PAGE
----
|Comune di Exilles|
|Province||Province of Turin (TO)|
|Frazioni||Deveys, Morliere, San Colombano, Champbons|
|• Mayor||Michelangelo Luigi Castellano|
|• Total||44.32 km2 (17.11 sq mi)|
|Elevation||870 m (2,850 ft)|
|Population (31 May 2007)|
|• Density||6.3/km2 (16/sq mi)|
|Demonym||Esillesi o exillesi|
|Time zone||CET (UTC+1)|
|• Summer (DST)||CEST (UTC+2)|
|Patron saint||Saint Peter|
|Saint day||June 29|
Exilles (Occitan: Exilhas, local Occitan: Isiya, Piedmontese: Isiles, Latin: Scingomagus, Italianization under Italian Fascism: Esille) is a comune (municipality) in the Province of Turin in the Italian region Piedmont, located about 60 km west of Turin, on the border with France. As of 31 May 2007, it had a population of 277 and an area of 44.32 km².
The municipality of Exilles contains the frazioni (subdivisions, mainly villages and hamlets) Deveys, Cels, San Colombano, and Champbons.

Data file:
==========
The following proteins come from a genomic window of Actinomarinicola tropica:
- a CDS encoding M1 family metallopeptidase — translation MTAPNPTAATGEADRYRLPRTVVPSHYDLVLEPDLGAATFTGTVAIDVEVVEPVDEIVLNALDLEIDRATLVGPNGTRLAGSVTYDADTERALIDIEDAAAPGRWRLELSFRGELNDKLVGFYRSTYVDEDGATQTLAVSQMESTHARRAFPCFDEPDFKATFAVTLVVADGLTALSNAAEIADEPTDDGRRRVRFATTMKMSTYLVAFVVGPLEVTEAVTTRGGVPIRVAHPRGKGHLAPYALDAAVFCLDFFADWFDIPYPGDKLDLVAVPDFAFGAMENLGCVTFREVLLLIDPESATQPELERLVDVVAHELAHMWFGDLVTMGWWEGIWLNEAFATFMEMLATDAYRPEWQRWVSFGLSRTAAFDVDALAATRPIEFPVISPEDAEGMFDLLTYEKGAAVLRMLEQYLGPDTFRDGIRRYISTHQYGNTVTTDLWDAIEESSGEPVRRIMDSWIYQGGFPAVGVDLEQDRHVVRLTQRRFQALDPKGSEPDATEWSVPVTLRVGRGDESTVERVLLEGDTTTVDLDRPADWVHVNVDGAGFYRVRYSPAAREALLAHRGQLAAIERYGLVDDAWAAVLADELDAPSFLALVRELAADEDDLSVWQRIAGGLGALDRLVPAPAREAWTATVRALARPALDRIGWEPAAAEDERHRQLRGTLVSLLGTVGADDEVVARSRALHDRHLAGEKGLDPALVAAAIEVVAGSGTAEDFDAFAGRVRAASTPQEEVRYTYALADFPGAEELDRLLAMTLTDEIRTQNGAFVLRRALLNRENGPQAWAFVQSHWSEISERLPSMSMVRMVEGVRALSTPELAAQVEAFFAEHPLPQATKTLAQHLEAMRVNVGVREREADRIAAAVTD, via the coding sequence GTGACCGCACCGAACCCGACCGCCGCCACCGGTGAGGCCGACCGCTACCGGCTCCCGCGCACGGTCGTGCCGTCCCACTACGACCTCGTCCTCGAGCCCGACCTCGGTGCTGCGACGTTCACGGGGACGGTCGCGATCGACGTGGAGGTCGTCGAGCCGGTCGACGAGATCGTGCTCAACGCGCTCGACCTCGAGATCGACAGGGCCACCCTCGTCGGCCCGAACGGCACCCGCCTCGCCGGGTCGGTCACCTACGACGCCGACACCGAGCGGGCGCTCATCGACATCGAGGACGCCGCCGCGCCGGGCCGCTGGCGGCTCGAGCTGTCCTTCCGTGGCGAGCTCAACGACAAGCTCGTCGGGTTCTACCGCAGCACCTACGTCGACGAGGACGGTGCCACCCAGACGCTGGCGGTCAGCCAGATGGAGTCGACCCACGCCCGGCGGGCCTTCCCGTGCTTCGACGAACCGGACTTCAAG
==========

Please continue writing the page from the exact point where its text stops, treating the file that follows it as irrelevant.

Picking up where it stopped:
The ancients considered Exilles the first place in Italy coming from Gaul over the Alpine passes. As Scingomagus (Greek Σκιγγόμαγος, Exilles is first mentioned by Strabo (iv.), who says, when he is speaking of one of the passes of the Alps, that from Ebrodunum (modern Embrun) on the Gallic side through Brigantium (modern Briançon) and Scingomagus and the pass of the Alps to Ocelum, the limit of the land of Cottius (the Alpes Cottiae) is 99 miles; and at Scingomagus Italy begins: and the distance from Scincomagus to Ocelum is 27 miles. Pliny the Elder also (ii. 108) makes Italy extend to the Alps at Scincgmagus, and then he gives the breadth of Gallia from Scingomagus to the Pyrenees and Illiberis.
The number of inhabitants of Exilles has steadily declined since at least 1861.
- As seen on the entrance road sign (cf. Google Street View)
- Richard Talbert, Barrington Atlas of the Greek and Roman World, (ISBN 0-691-03169-X), Map 17.
- All demographics and other statistics: Italian statistical institute Istat.
- This article incorporates text from a publication now in the public domain: Smith, William, ed. (1854–57). "article name needed". Dictionary of Greek and Roman Geography. London: John Murray.